DSOC, short for Deep Space Optical Communications, is a NASA laser-based space communications program which is still in the development phase. By the time of its implementation, DSOC will operate at 10 to 100 times the speed of current RF downlink/uplink speeds. NASA’s Jet Propulsion Laboratory (JPL) leads the project and aims to produce both a deep space optical transceiver and a ground station operating at 1550nm.
The DSOC program will contain a few key technologies. To minimize SWaP, it will contain a low-mass spacecraft disturbance isolation and pointing assembly. To achieve the desired 10 to 100 times greater link speed, DSOC will include a highly efficient laser transmitter and two photon-counting arrays for both the optical space transceiver and the ground receiver. DSOC’s Flight Laser Transceiver (FLT) and the accompanying ground-based receiver are the primary modules in the subsystem.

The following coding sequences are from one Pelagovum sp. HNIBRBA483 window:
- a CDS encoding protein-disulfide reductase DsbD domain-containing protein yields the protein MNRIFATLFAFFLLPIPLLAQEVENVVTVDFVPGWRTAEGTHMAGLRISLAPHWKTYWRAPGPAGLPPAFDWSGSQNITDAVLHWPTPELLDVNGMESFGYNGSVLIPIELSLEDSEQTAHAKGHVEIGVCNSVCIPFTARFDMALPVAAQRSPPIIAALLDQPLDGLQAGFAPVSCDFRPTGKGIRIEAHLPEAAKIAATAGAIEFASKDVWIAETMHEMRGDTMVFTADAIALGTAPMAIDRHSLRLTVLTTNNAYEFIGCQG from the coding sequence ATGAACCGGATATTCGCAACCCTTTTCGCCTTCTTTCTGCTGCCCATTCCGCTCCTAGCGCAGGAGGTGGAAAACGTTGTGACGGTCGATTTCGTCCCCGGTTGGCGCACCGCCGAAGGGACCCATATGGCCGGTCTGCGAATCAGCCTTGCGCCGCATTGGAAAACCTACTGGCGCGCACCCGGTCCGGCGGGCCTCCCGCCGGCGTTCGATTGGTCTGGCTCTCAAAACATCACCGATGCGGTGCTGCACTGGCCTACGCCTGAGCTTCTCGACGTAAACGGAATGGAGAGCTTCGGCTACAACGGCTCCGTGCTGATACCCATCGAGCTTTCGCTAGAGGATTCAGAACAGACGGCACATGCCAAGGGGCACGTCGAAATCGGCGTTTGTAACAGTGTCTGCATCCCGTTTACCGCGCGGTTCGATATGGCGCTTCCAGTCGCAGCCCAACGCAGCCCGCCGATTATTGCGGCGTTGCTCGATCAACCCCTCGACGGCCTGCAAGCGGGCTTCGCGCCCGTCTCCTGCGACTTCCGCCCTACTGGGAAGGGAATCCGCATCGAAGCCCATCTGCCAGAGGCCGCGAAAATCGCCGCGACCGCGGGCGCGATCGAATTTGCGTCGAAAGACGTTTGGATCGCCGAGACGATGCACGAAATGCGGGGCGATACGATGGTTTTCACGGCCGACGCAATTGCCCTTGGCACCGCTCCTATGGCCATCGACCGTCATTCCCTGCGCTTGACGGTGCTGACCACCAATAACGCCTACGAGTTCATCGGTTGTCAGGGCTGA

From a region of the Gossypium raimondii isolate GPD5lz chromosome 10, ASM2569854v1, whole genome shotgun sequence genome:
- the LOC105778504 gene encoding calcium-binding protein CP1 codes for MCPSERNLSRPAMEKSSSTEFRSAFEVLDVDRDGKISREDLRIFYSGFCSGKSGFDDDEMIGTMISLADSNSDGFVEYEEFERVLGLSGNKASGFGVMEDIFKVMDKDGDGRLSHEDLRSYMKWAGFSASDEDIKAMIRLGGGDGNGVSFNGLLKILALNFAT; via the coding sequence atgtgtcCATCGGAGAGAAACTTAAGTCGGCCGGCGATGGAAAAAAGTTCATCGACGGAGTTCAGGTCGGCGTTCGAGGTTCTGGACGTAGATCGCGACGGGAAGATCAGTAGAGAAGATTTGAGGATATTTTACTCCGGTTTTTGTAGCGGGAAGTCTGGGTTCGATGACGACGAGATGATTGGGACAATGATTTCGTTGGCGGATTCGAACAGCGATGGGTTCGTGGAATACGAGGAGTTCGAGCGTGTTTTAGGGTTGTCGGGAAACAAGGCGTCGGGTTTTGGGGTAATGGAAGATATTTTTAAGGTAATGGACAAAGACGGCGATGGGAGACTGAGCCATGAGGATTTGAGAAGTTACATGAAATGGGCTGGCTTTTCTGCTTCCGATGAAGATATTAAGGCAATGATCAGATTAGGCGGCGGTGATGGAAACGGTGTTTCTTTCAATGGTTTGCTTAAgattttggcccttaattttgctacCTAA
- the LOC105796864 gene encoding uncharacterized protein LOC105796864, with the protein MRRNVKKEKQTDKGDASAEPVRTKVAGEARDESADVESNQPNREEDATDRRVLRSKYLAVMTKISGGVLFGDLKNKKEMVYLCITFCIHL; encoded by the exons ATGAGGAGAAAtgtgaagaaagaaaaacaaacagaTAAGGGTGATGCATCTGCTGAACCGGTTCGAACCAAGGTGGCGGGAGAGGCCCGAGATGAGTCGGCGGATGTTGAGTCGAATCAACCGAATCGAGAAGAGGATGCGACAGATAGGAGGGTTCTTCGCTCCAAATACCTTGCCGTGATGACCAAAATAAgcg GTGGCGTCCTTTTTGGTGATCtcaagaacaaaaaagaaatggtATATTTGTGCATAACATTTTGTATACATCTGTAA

After validation testing in 2018 and 2019, the DSOC payload was planned to launch with NASA’s Psyche mission in mid-2022, which will study the asteroid “(16) Psyche” and give information about how planets and other astronomical bodies formed crusts, mantles, and cores. The DSOC payload’s primary purpose is to transmit the information obtained back to NASA faster than ever before, setting precedent for a new age of solar system exploration.  Some believe that this mission will spur on the use of optical communications technologies around Mars.  On February 28, 2020, NASA announced that SpaceX’s Falcon Heavy rocket will be the launch vehicle for the Psyche mission.